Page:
Integration presumes differences to be integrated. Integration of differences is an essential property of communication. Integration ends if difference has been eliminated via total homogenization. This also marks the end of communication, as there is nothing different to exchange. Even when talking to oneself, a dialectical structure exists whereby different positions are operant within an intrapersonal dialogue. The speaker and hearer may seem to be the same person, but instead each occupies a different position within a discourse.

Very different from integration, assimilation involves one pole in a communication process progressively losing its uniqueness as it merges with another dominant pole until the uniqueness of the first is completely eliminated. The disappearance of difference marks the end of both integration and communication (including intercultural communication) as such.

Despite the fact that conversing always involves tension and uncertainty, ending cultural differences and eliminating intercultural communication in favor of total homogenization into a single static state is not a goal of CFT. By contrast, in the interest of achieving minimal uncertainty and stress, structural functionalism postulates a final utopian goal of permanent equilibrium as a pragmatic agenda emphasizing stability and efficiency over change and innovation.

The mechanical-hierarchical view of structural functionalism tends to see people as parts that may join or leave a separate organization and that may or may not be “functional.” This is combined with social Darwinist ideology of functional fit and survival of the fittest first fully articulated by the most influential Victorian Era sociologist, Herbert Spencer (1851), and revived by Talcott Parsons (1951). What was presumed by Spencer was who determines “fit.” For him it was obviously British imperial interests.

The judgment of efficient and effective operationalization depends on interests and perspective. Functionality is not the same as consequentiality. CFT holds that immigrants and other newcomers are always already a part of the social system wherein they reside. It is self-evident that investment in a group or organization, ownership, and membership evolve. But less obvious is the fact that being cognitively, affectively, and/or behaviorally invested in an information system does not require self-awareness or intent as a “member.” For the rulers of the British Empire (like other empires from ancient China and Rome), colonial peoples were not so much members in full and equitable standing, but did belong to the Empire—as property, resources to be martialed and commanded. Hence the use of the British soldiering term “subaltern” as applied to voiceless peoples. It was clear to colonial powers that progress for any and all peoples was measured by adoption of the imperial perspective, even as people in subject nations could never hope to be full-fledged citizens.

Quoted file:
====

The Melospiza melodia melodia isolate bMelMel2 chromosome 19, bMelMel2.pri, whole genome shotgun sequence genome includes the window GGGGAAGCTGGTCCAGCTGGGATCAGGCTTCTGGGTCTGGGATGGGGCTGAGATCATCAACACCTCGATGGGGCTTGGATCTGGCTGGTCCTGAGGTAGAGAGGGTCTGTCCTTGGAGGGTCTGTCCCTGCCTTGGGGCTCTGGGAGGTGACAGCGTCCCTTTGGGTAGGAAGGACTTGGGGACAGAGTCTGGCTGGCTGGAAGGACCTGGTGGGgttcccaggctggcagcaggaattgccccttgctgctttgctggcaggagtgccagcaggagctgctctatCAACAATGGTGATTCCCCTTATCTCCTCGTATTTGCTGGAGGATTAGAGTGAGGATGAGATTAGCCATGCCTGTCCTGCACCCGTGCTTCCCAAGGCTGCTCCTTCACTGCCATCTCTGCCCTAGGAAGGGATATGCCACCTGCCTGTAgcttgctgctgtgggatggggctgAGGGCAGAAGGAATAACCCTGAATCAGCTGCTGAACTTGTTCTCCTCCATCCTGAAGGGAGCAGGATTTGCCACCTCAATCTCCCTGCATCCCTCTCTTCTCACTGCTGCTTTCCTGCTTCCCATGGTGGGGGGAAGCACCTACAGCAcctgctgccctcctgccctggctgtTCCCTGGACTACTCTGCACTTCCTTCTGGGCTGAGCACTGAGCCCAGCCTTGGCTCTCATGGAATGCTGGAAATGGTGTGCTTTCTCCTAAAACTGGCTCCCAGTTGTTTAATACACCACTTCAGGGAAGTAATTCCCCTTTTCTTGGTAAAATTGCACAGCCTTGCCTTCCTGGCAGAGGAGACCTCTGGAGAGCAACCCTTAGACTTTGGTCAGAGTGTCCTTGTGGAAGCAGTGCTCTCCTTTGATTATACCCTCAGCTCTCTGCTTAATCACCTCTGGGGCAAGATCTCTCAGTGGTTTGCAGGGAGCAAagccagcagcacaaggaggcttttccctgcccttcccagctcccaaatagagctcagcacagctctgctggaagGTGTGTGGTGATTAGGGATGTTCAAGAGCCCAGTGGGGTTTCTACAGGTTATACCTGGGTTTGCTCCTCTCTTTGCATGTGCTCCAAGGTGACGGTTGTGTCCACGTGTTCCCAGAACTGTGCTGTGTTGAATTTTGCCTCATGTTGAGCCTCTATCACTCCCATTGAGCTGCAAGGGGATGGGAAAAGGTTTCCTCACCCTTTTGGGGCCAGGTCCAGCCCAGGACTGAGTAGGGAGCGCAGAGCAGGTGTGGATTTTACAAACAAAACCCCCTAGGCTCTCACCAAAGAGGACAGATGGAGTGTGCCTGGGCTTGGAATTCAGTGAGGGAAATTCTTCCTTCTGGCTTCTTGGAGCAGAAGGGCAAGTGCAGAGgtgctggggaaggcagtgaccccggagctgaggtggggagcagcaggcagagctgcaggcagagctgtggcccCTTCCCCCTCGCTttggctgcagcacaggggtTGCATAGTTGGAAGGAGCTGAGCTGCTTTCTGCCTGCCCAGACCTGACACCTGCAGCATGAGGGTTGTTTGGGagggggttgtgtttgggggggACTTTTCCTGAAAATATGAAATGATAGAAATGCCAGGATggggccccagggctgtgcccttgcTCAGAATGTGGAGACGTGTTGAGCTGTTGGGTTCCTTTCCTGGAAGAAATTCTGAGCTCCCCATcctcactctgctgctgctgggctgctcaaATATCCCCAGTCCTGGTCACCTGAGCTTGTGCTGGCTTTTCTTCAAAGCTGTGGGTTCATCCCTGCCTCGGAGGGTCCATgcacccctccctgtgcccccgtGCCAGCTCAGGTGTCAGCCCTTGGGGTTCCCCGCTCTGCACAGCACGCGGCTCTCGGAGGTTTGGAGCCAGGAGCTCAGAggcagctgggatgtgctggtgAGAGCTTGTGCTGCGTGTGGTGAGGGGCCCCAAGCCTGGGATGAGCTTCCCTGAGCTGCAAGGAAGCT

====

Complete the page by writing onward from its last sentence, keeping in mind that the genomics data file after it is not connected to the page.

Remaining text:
From first contact (directly or indirectly), a person is part of the organization or social group understood as an information system even if, and including their being recognized as a “newcomer” or “rookie” as compared with an “old-timer.” Reciprocal consequences, welcoming or forcefully inhospitable, are unavoidable. Ritualistic behavior such as shunning or hazing may be elicited by their presence. Established elements may seek to expend a unique effort to “orient” the newcomer. In fact, establishment interests demonstrate more concern for the presence of newcomers than presumed members. A single modification of norms, or the appearance of a single stranger—in short, that which is not “ordinary,” encountered by a tribe or other organization—elicits extraordinary curiosity and perhaps anxiety that established members do not. The encounter is communication, and at that instant the newcomer is always already (Gadamer, 2004) a part of the information system, in fact quite possibly a part that elicits disproportional attention and influence.

Newness manifestly enables (empowers) choice. A necessary condition for choice and novelty, and also identity, is alterity (Levinas, 1987, 1999, 2005; Merleau-Ponty, 2012). Difference calls attention to itself as something that is not “us,” and therefore difference is the origin of identity, including our own as established members. Elimination of difference also means the elimination of identity. The newcomer makes possible the identity and status of established member. Desires to eliminate difference wittingly or unwittingly include destruction of meaning and self-identity. It is a path to nihilism.

Being a stranger or newcomer is a state dependent on interaction with a group. That interaction makes the newcomer part of the overall information system. Appearance provokes a judgment concerning belonging and appropriateness. It stimulates a myriad of identity factors including what constitutes a member, as well as pride and prejudice of membership. Newcomers cannot help but induce reaction, and at that instant they are already a part of the information system. They are definitive of identities as such, including those of established members. I owe my identity to you because you are not me.